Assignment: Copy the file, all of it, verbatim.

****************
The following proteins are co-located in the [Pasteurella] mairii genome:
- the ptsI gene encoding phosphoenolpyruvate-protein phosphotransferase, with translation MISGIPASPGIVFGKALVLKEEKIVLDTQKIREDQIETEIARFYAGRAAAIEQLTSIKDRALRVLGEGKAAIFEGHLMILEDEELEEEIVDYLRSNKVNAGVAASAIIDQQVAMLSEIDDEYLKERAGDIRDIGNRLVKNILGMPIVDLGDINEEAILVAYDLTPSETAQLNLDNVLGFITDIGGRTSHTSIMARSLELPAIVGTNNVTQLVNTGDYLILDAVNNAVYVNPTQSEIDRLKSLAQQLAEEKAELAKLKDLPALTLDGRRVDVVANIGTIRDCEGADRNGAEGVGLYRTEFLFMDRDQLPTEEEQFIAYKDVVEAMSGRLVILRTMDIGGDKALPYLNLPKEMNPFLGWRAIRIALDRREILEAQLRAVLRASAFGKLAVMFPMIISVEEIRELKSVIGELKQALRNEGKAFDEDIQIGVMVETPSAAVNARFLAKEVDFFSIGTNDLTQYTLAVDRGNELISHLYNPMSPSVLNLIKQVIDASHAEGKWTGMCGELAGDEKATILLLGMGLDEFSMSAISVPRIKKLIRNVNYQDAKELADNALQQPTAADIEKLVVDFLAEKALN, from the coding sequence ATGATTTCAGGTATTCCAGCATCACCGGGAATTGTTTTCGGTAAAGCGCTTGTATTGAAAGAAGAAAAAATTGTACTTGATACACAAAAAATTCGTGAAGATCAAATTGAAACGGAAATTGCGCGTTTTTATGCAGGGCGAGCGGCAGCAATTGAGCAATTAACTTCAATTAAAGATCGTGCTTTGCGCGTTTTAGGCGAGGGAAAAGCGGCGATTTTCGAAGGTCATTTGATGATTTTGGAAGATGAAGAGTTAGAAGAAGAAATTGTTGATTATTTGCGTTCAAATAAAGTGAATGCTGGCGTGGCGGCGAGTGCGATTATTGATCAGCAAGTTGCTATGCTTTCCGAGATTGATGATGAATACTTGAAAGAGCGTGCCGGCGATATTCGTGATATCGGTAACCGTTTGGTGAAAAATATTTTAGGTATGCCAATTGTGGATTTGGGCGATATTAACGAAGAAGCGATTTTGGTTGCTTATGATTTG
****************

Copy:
The following proteins are co-located in the [Pasteurella] mairii genome:
- the ptsI gene encoding phosphoenolpyruvate-protein phosphotransferase, with translation MISGIPASPGIVFGKALVLKEEKIVLDTQKIREDQIETEIARFYAGRAAAIEQLTSIKDRALRVLGEGKAAIFEGHLMILEDEELEEEIVDYLRSNKVNAGVAASAIIDQQVAMLSEIDDEYLKERAGDIRDIGNRLVKNILGMPIVDLGDINEEAILVAYDLTPSETAQLNLDNVLGFITDIGGRTSHTSIMARSLELPAIVGTNNVTQLVNTGDYLILDAVNNAVYVNPTQSEIDRLKSLAQQLAEEKAELAKLKDLPALTLDGRRVDVVANIGTIRDCEGADRNGAEGVGLYRTEFLFMDRDQLPTEEEQFIAYKDVVEAMSGRLVILRTMDIGGDKALPYLNLPKEMNPFLGWRAIRIALDRREILEAQLRAVLRASAFGKLAVMFPMIISVEEIRELKSVIGELKQALRNEGKAFDEDIQIGVMVETPSAAVNARFLAKEVDFFSIGTNDLTQYTLAVDRGNELISHLYNPMSPSVLNLIKQVIDASHAEGKWTGMCGELAGDEKATILLLGMGLDEFSMSAISVPRIKKLIRNVNYQDAKELADNALQQPTAADIEKLVVDFLAEKALN, from the coding sequence ATGATTTCAGGTATTCCAGCATCACCGGGAATTGTTTTCGGTAAAGCGCTTGTATTGAAAGAAGAAAAAATTGTACTTGATACACAAAAAATTCGTGAAGATCAAATTGAAACGGAAATTGCGCGTTTTTATGCAGGGCGAGCGGCAGCAATTGAGCAATTAACTTCAATTAAAGATCGTGCTTTGCGCGTTTTAGGCGAGGGAAAAGCGGCGATTTTCGAAGGTCATTTGATGATTTTGGAAGATGAAGAGTTAGAAGAAGAAATTGTTGATTATTTGCGTTCAAATAAAGTGAATGCTGGCGTGGCGGCGAGTGCGATTATTGATCAGCAAGTTGCTATGCTTTCCGAGATTGATGATGAATACTTGAAAGAGCGTGCCGGCGATATTCGTGATATCGGTAACCGTTTGGTGAAAAATATTTTAGGTATGCCAATTGTGGATTTGGGCGATATTAACGAAGAAGCGATTTTGGTTGCTTATGATTTG